Diego sat in the library, attempting to read Caesar's Commentaries for the fourth or fifth time. The book unsurprisingly did little to hold his interest, but he'd already read every book in the library twice through at least. His father was being surprisingly resolute on this holiday business, and the lack of activity was driving Diego slowly crazy.

As events had turned out, Zorro's disappearance had not been as complete as his father would perhaps prefer. With all of the unrest, an appearance of Zorro's had been required a few times for reassurance if nothing else. But his father had forced Diego to swear up and down that he would take no unnecessary chances and avoid the alcalde and his men at all costs, and the worry in his eyes had kept Diego to that promise.

It wasn't just the lack of Zorro, but the banishment of most physical activity that had Diego so frustrated. In the first few weeks after Father had pronounced this ridiculous scheme for Zorro's temporary retirement, Diego had been barely let out of the hacienda. Not until there had been no signs of bandit activity for days had he even been granted short rides. Even then, the men who'd accompanied had kept looking at him like he might fall off his horse at any minute. He supposed he had to understand that, given how the last few times he'd gotten on a horse had ended.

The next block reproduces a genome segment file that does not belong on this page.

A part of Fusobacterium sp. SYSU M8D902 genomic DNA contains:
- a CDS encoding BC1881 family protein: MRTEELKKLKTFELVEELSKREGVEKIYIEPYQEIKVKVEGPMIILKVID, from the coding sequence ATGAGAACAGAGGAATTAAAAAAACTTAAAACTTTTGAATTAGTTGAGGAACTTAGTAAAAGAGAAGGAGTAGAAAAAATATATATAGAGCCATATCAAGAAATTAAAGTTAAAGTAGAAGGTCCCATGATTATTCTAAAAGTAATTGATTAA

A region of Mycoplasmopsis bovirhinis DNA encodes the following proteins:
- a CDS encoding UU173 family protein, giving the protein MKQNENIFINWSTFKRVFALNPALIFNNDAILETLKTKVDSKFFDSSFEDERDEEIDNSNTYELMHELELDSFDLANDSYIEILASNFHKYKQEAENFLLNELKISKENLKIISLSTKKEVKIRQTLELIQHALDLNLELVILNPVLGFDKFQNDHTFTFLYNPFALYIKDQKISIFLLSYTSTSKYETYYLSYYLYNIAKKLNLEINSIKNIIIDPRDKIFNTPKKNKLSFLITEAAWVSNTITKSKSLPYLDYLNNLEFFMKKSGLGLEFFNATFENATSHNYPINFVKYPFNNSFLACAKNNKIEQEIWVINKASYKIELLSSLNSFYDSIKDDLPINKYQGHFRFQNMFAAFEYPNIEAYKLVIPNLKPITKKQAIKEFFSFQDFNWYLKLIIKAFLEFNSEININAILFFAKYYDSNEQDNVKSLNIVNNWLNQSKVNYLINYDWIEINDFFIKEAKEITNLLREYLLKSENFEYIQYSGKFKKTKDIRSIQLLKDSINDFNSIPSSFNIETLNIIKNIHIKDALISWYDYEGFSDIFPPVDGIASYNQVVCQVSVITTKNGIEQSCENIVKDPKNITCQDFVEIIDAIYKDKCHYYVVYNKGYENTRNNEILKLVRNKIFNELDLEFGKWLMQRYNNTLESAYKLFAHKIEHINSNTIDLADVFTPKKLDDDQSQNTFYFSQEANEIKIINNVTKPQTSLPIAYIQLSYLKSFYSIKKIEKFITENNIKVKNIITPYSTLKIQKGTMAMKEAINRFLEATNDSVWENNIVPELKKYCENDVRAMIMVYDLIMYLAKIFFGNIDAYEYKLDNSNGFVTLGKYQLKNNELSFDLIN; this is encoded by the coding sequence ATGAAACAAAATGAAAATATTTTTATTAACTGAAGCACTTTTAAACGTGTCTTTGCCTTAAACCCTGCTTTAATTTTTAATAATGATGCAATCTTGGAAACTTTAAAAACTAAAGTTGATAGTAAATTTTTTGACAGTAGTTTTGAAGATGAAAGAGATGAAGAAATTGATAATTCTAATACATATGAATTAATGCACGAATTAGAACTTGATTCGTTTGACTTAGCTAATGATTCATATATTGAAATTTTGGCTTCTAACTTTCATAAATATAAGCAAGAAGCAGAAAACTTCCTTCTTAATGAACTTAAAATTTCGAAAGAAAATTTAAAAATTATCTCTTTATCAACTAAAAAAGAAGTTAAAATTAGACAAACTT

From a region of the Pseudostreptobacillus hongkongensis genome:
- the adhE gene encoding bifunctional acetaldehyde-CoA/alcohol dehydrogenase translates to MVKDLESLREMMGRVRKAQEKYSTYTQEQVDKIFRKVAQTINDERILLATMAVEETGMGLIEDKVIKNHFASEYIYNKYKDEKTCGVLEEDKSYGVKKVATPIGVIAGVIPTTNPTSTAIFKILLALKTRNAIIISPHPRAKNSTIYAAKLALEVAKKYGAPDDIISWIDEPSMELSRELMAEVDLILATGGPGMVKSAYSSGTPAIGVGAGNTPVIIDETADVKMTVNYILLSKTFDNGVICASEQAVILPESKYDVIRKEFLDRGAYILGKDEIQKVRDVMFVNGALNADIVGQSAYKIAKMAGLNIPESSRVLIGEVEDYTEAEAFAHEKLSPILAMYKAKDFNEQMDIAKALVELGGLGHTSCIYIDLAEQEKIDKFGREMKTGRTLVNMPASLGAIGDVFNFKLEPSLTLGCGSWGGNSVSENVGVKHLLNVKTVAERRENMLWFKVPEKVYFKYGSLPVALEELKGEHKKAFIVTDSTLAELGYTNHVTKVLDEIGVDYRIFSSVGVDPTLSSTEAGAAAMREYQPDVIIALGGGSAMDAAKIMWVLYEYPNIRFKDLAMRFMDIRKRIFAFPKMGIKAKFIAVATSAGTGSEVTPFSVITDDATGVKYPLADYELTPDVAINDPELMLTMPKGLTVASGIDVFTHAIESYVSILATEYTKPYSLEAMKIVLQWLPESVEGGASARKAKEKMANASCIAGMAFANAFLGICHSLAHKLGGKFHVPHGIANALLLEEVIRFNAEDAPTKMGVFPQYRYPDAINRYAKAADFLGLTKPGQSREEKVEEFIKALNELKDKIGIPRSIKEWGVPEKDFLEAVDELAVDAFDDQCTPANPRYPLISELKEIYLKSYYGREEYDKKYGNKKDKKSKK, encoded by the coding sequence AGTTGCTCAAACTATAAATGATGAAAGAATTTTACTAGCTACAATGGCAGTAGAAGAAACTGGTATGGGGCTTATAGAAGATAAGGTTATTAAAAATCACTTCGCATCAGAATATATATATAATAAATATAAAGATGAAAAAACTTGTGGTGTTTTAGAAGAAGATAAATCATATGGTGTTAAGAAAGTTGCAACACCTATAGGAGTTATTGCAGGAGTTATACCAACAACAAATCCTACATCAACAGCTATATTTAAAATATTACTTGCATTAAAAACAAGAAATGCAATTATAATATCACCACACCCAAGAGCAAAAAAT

In truth, his recovery was frustrating him more than anything. He'd been wounded before, even seriously. But in all of those times, a week or two of recovery had generally been sufficient to return him to peak condition. This time, however, was a different story altogether. That, more than anything, had him feeling restless and caged no matter how many times he told himself this frustration was useless. It didn't help that there was so much he should be doing, both as Diego and Zorro.

"You really aren't very good at this, are you?"

Diego turned his head to find his father standing a few feet into the room from the doorway.

"On a permanent basis, not actually, no."

Alejandro's mouth twisted in an ironic sideways smile. "And for all these years, I've thought that books and studies were all you paid attention to."

"It's not that they are unimportant to me," Diego said. The honesty between them was too new for Diego to risk it by allowing even such a minor misunderstanding.

But Alejandro nodded. "I know. But they are not all that is important to you. For a man of action, to be forced to rest can be purest torture. That, I do understand."

It was clear that he did. Over the last few weeks, it became clear that his father understood a great many more things than Diego might have thought. If the enforced holiday and the length of his recuperation were frustrating, this at least was not. He'd never realized how burdensome the secrets between them had become until suddenly they were gone. Felipe was a fierce and invaluable ally, but to have someone of his father's experience to rely on had been unexpectedly liberating. It would probably be safer if Alejandro were still in the dark, but Diego could not wish it so, not when he was able to finally be able to speak to his father with his own mind, without watching every word to make sure nothing of Zorro leaked out.